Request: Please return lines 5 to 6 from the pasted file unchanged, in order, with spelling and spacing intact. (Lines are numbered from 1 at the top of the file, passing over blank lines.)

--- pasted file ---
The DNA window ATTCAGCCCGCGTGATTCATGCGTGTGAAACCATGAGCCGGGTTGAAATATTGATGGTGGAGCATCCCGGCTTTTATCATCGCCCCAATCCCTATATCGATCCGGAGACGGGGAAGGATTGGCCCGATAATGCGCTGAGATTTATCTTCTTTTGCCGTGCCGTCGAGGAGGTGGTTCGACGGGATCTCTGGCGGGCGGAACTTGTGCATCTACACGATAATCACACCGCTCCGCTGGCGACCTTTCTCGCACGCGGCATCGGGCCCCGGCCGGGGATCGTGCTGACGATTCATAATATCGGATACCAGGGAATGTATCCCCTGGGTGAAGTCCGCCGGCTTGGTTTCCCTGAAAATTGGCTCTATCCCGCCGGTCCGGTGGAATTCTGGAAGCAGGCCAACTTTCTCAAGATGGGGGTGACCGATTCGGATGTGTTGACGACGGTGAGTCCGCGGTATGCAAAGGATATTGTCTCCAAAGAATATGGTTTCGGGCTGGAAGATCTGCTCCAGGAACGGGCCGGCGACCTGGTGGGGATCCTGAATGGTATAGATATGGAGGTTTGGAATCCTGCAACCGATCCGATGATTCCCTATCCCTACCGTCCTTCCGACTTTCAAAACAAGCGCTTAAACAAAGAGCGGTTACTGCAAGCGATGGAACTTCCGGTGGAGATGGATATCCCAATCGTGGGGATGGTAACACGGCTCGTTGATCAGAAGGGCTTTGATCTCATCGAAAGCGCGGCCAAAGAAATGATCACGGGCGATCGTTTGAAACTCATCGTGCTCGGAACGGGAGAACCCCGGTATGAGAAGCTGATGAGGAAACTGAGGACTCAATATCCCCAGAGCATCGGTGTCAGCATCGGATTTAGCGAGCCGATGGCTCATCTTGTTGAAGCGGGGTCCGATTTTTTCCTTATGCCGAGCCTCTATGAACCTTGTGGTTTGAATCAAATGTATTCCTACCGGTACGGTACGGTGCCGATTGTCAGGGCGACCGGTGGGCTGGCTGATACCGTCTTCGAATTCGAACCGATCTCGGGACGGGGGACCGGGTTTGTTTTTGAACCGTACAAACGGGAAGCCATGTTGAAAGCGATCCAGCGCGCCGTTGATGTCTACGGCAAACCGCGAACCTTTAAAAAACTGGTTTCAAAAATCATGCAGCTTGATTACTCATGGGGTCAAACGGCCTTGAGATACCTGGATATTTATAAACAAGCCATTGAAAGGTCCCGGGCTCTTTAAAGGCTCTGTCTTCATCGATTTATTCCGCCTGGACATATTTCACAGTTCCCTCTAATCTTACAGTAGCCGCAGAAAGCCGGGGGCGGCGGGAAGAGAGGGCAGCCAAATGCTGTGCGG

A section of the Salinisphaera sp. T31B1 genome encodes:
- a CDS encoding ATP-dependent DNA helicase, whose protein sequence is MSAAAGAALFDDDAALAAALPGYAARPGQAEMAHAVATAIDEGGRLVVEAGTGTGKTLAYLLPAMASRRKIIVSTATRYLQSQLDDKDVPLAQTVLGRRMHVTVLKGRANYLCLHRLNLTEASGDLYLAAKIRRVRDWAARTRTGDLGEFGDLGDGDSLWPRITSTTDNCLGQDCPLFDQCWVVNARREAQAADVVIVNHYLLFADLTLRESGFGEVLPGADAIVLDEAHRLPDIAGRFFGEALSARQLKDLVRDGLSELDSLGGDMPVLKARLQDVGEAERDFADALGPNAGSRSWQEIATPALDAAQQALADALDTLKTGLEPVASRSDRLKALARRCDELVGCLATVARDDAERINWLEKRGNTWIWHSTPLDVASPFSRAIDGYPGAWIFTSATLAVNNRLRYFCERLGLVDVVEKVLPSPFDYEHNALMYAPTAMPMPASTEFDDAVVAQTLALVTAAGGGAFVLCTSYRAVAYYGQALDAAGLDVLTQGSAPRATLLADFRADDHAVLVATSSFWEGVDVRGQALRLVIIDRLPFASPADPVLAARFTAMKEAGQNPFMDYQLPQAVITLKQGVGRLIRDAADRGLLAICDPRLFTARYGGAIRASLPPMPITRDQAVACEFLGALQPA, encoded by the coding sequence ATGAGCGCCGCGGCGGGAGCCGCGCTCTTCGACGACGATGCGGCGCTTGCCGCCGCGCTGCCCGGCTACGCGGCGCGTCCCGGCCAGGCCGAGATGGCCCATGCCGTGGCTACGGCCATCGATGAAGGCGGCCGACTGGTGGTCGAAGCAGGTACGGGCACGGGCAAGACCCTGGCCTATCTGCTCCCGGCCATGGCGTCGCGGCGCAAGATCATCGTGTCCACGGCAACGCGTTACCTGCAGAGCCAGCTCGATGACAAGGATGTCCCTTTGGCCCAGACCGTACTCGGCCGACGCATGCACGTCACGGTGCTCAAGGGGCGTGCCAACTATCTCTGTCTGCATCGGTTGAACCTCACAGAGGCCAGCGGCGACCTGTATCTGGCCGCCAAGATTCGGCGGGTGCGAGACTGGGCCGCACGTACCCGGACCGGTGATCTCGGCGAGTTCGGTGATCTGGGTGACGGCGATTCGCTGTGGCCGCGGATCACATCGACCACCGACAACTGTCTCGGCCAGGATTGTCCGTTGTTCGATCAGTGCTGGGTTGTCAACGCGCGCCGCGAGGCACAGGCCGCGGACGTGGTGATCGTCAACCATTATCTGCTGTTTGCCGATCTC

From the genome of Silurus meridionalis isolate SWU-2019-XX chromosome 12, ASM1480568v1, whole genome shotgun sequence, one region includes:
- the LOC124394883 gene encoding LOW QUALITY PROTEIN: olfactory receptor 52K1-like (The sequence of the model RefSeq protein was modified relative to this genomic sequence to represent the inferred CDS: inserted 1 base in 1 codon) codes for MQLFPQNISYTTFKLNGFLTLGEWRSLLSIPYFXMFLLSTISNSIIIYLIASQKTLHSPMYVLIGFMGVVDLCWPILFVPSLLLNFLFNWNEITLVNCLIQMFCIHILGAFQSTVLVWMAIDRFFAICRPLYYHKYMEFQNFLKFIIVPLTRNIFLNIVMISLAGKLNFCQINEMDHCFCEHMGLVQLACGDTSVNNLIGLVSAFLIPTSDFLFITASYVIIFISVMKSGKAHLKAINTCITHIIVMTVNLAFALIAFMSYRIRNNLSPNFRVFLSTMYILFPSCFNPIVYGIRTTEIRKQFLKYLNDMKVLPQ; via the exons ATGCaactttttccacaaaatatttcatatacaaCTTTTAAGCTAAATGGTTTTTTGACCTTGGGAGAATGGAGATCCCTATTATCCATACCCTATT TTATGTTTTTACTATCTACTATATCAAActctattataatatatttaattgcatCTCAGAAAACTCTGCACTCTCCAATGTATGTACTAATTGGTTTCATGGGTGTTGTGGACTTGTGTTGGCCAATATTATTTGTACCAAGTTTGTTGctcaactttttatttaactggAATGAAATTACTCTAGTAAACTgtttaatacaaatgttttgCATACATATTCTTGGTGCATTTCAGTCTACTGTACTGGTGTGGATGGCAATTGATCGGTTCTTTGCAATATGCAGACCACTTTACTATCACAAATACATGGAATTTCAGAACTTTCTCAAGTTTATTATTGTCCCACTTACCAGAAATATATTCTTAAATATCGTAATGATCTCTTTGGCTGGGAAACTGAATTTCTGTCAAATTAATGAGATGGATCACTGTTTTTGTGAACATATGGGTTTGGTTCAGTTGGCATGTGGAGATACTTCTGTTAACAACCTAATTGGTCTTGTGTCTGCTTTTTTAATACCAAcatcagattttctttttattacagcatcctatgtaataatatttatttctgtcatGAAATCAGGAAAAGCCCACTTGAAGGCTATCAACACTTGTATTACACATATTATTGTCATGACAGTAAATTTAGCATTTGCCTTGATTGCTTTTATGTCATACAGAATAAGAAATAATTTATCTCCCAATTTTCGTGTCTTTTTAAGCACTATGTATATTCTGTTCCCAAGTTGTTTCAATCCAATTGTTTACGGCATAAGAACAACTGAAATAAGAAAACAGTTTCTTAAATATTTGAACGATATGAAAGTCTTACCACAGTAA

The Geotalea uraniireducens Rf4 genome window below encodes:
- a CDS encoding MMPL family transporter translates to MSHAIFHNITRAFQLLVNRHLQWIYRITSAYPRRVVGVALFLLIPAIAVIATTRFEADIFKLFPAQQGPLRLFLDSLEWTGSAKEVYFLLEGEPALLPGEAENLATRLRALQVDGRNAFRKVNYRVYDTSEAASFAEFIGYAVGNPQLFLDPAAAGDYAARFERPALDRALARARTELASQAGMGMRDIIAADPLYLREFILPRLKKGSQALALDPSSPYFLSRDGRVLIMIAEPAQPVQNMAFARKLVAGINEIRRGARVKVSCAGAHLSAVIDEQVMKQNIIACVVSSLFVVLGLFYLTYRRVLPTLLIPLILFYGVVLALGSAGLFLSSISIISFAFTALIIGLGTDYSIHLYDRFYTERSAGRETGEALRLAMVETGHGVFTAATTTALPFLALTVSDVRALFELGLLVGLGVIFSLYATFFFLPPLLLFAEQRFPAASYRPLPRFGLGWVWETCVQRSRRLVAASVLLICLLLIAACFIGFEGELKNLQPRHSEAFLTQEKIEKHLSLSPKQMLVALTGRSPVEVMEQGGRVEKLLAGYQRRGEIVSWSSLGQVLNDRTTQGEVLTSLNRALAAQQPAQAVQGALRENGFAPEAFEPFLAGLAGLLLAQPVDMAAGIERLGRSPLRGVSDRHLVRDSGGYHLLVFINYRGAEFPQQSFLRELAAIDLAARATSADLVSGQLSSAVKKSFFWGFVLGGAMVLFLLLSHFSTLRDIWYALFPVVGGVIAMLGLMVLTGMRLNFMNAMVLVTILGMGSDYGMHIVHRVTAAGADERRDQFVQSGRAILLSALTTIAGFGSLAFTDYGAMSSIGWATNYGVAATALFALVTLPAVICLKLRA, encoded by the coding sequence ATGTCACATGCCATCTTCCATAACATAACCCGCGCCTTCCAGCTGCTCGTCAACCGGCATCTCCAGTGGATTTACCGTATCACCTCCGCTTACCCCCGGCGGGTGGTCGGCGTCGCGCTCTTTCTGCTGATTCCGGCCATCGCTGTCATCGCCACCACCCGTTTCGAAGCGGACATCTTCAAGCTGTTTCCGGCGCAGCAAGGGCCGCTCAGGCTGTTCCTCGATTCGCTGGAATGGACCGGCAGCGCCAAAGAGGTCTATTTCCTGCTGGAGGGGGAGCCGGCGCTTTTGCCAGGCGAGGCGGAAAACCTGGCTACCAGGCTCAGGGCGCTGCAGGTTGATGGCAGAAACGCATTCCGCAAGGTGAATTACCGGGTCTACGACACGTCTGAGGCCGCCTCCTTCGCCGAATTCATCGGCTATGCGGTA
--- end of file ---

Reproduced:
- the LOC124394883 gene encoding LOW QUALITY PROTEIN: olfactory receptor 52K1-like (The sequence of the model RefSeq protein was modified relative to this genomic sequence to represent the inferred CDS: inserted 1 base in 1 codon) codes for MQLFPQNISYTTFKLNGFLTLGEWRSLLSIPYFXMFLLSTISNSIIIYLIASQKTLHSPMYVLIGFMGVVDLCWPILFVPSLLLNFLFNWNEITLVNCLIQMFCIHILGAFQSTVLVWMAIDRFFAICRPLYYHKYMEFQNFLKFIIVPLTRNIFLNIVMISLAGKLNFCQINEMDHCFCEHMGLVQLACGDTSVNNLIGLVSAFLIPTSDFLFITASYVIIFISVMKSGKAHLKAINTCITHIIVMTVNLAFALIAFMSYRIRNNLSPNFRVFLSTMYILFPSCFNPIVYGIRTTEIRKQFLKYLNDMKVLPQ; via the exons ATGCaactttttccacaaaatatttcatatacaaCTTTTAAGCTAAATGGTTTTTTGACCTTGGGAGAATGGAGATCCCTATTATCCATACCCTATT TTATGTTTTTACTATCTACTATATCAAActctattataatatatttaattgcatCTCAGAAAACTCTGCACTCTCCAATGTATGTACTAATTGGTTTCATGGGTGTTGTGGACTTGTGTTGGCCAATATTATTTGTACCAAGTTTGTTGctcaactttttatttaactggAATGAAATTACTCTAGTAAACTgtttaatacaaatgttttgCATACATATTCTTGGTGCATTTCAGTCTACTGTACTGGTGTGGATGGCAATTGATCGGTTCTTTGCAATATGCAGACCACTTTACTATCACAAATACATGGAATTTCAGAACTTTCTCAAGTTTATTATTGTCCCACTTACCAGAAATATATTCTTAAATATCGTAATGATCTCTTTGGCTGGGAAACTGAATTTCTGTCAAATTAATGAGATGGATCACTGTTTTTGTGAACATATGGGTTTGGTTCAGTTGGCATGTGGAGATACTTCTGTTAACAACCTAATTGGTCTTGTGTCTGCTTTTTTAATACCAAcatcagattttctttttattacagcatcctatgtaataatatttatttctgtcatGAAATCAGGAAAAGCCCACTTGAAGGCTATCAACACTTGTATTACACATATTATTGTCATGACAGTAAATTTAGCATTTGCCTTGATTGCTTTTATGTCATACAGAATAAGAAATAATTTATCTCCCAATTTTCGTGTCTTTTTAAGCACTATGTATATTCTGTTCCCAAGTTGTTTCAATCCAATTGTTTACGGCATAAGAACAACTGAAATAAGAAAACAGTTTCTTAAATATTTGAACGATATGAAAGTCTTACCACAGTAA

The Geotalea uraniireducens Rf4 genome window below encodes: